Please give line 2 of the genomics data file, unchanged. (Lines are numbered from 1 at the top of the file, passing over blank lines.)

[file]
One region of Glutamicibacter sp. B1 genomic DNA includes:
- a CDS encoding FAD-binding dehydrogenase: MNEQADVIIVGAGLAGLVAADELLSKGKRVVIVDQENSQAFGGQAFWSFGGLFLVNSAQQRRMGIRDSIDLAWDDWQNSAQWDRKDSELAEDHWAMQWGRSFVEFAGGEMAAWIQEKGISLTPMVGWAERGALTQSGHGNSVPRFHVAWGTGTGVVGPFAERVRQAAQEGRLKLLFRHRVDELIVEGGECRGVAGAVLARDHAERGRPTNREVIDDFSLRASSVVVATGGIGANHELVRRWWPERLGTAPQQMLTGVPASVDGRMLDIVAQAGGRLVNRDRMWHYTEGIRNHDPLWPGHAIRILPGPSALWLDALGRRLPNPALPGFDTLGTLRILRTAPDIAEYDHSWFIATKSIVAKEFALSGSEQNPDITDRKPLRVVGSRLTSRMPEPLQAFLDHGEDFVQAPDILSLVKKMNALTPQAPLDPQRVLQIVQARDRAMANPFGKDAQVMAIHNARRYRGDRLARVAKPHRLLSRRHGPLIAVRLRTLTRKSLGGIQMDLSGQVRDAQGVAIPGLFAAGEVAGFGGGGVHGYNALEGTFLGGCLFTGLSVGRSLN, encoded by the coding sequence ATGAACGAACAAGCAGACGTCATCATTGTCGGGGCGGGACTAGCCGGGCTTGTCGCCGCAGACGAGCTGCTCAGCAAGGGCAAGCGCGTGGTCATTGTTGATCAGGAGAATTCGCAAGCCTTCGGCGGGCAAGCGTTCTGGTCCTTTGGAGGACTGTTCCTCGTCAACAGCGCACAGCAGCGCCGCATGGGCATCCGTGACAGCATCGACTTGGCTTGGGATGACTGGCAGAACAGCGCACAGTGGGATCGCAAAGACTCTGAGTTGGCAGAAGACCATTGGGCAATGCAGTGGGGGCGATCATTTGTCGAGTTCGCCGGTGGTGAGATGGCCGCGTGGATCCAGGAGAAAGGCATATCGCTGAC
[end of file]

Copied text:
- a CDS encoding FAD-binding dehydrogenase: MNEQADVIIVGAGLAGLVAADELLSKGKRVVIVDQENSQAFGGQAFWSFGGLFLVNSAQQRRMGIRDSIDLAWDDWQNSAQWDRKDSELAEDHWAMQWGRSFVEFAGGEMAAWIQEKGISLTPMVGWAERGALTQSGHGNSVPRFHVAWGTGTGVVGPFAERVRQAAQEGRLKLLFRHRVDELIVEGGECRGVAGAVLARDHAERGRPTNREVIDDFSLRASSVVVATGGIGANHELVRRWWPERLGTAPQQMLTGVPASVDGRMLDIVAQAGGRLVNRDRMWHYTEGIRNHDPLWPGHAIRILPGPSALWLDALGRRLPNPALPGFDTLGTLRILRTAPDIAEYDHSWFIATKSIVAKEFALSGSEQNPDITDRKPLRVVGSRLTSRMPEPLQAFLDHGEDFVQAPDILSLVKKMNALTPQAPLDPQRVLQIVQARDRAMANPFGKDAQVMAIHNARRYRGDRLARVAKPHRLLSRRHGPLIAVRLRTLTRKSLGGIQMDLSGQVRDAQGVAIPGLFAAGEVAGFGGGGVHGYNALEGTFLGGCLFTGLSVGRSLN, encoded by the coding sequence ATGAACGAACAAGCAGACGTCATCATTGTCGGGGCGGGACTAGCCGGGCTTGTCGCCGCAGACGAGCTGCTCAGCAAGGGCAAGCGCGTGGTCATTGTTGATCAGGAGAATTCGCAAGCCTTCGGCGGGCAAGCGTTCTGGTCCTTTGGAGGACTGTTCCTCGTCAACAGCGCACAGCAGCGCCGCATGGGCATCCGTGACAGCATCGACTTGGCTTGGGATGACTGGCAGAACAGCGCACAGTGGGATCGCAAAGACTCTGAGTTGGCAGAAGACCATTGGGCAATGCAGTGGGGGCGATCATTTGTCGAGTTCGCCGGTGGTGAGATGGCCGCGTGGATCCAGGAGAAAGGCATATCGCTGAC